Queue is now a game. But not always.
In Poland, during the 1970s, you might have taken an hour or two off from work, rotating with a brother or sister, to stand in line. Everyone could have been waiting for a pair of shoes but if a shampoo were available, you bought it. There were even queue rules like mothers with small children got to go first. So people temporarily borrowed small children.
The creators of the game Queue want to remind us that while the game is “great fun, … Queue reconstructs a reality which, for the people who lived it, was no fun at all.” So players have a shopping list that is virtually impossible to locate. To win they need to outsmart meat shortages, surly salespeople, long lines and dishonest officials. They experience corruption, a black market, and frustration. And unintentionally, there really were shortages because Queue’s developers had not produced enough games.
I downloaded a free English version of the game that includes a fascinating description of the Polish Communist-era command economy. It even includes several pages of Polish political jokes about Communism:
- A symptom of memory loss: when you find yourself standing with empty shopping bags in front of a store and cannot tell whether you were going in or coming out.
- What is it: a many-legged creature that is at least 20 meters long and eats meat yet has to make do with potatoes? The queue in front of the meat store.
Or here is their quote from a Polish citizen who describes his trip to London:
- “…when I first went to London–on an official visit–I photographed sausages, ham, and meat displayed in store windows. Later, I would show these photos to friends, explaining that you really can go into a store and buy these things just like that. These were shocking revelations.”
Our bottom line? Through Queue, we can see the perverse incentives that a command economy creates. The game reminds us that when a small group of people tell all of us how to answer the 3 basic economic questions (below), we respond to counterproductive incentives. The result is multiple inefficiencies and wasteful transaction costs like queues.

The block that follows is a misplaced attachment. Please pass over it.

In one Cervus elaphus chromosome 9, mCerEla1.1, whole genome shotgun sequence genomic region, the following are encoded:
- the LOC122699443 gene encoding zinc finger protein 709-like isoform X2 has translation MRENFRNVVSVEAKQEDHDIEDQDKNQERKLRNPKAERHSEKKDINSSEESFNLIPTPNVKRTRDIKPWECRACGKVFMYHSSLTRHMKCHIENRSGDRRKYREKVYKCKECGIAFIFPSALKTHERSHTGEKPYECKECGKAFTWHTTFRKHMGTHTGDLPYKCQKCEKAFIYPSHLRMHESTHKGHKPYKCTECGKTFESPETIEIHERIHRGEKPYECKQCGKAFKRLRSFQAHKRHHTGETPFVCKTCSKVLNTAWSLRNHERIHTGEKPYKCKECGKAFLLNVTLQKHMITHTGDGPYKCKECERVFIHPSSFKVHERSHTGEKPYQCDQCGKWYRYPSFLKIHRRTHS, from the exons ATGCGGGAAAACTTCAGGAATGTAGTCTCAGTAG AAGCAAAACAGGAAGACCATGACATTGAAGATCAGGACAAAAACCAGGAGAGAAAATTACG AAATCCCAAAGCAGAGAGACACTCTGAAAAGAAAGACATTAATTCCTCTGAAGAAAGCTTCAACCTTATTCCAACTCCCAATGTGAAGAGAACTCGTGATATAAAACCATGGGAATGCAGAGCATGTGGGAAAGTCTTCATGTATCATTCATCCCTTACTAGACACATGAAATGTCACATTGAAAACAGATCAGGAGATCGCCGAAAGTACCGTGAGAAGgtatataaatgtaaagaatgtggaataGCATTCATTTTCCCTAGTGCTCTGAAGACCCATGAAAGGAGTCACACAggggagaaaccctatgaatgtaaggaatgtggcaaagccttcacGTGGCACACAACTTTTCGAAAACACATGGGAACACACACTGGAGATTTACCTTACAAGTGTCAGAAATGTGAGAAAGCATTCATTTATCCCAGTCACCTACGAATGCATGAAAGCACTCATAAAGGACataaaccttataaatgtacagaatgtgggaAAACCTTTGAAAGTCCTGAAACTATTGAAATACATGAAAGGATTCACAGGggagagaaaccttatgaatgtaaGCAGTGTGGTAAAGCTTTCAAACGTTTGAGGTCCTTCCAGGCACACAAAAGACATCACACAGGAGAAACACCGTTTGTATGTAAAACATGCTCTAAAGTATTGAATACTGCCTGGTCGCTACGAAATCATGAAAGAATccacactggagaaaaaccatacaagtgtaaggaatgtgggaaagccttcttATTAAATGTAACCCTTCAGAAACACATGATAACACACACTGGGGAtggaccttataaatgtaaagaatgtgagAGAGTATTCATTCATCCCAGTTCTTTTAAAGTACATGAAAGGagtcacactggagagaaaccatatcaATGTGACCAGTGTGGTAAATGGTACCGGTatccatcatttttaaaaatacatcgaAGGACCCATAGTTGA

3 economic questions that all economies answer:
- What goods and services should be produced?
- How should goods and services be produced?
- Who should receive the income?
Sources and Resources: I first read about Queue in this WSJ article. However, the English translation of the game says it all. Finally, to identify contemporary command economies, the Index of Economic Freedom is always a handy resource.
A Communist Queue
Walking along 56th Street in NYC, maybe a half block before 5th Avenue, I always see people on line. (New Yorkers say on line. Almost everyone else says in line.) They are waiting to enter Abercrombie & Fitch.
Usually we associate an economic cost with a line. Time wasted. Irritation. Inadequate customer service. For Abercrombie, though, it might be a benefit.
Researchers from the University of Chicago Business School concluded that total queue length conveys the value of a product. The longer the line, the better it must be. In addition, they found that the number of people behind you is crucial. If we are ahead of many others, feeling a sense of accomplishment, we attribute more value to our goal. In one example, the researchers actually found that when there are many people behind us, we also tend to spend more.
Amazing. A long line snaking for blocks at an Apple store. And most of us think about the value of the product rather than the long wait.
Our Bottom Line: Queues are all about cost and benefit. If the vendor enables us to perceive a benefit, then a line like the one at Abercrombie can become a competitive strategy.
If you just want to enjoy hearing about lines, this 99% invisible podcast is a pleasure. For a more serious read, here is the U. of Chicago paper.
And a final thought… wasn’t it the lines that brought down communism? But that is a different story.
Closely connected to an airline’s bottom line, speedy boarding means more efficiency. Here you can see the following alternative boarding strategies in action.
Front to back:
- Least popular.
- Early boarders block those who follow them.
Back to Front
- Very popular.
- Used by Continental, Alaska Airlines and others.
- Check-in time is one way to decide boarding sequence.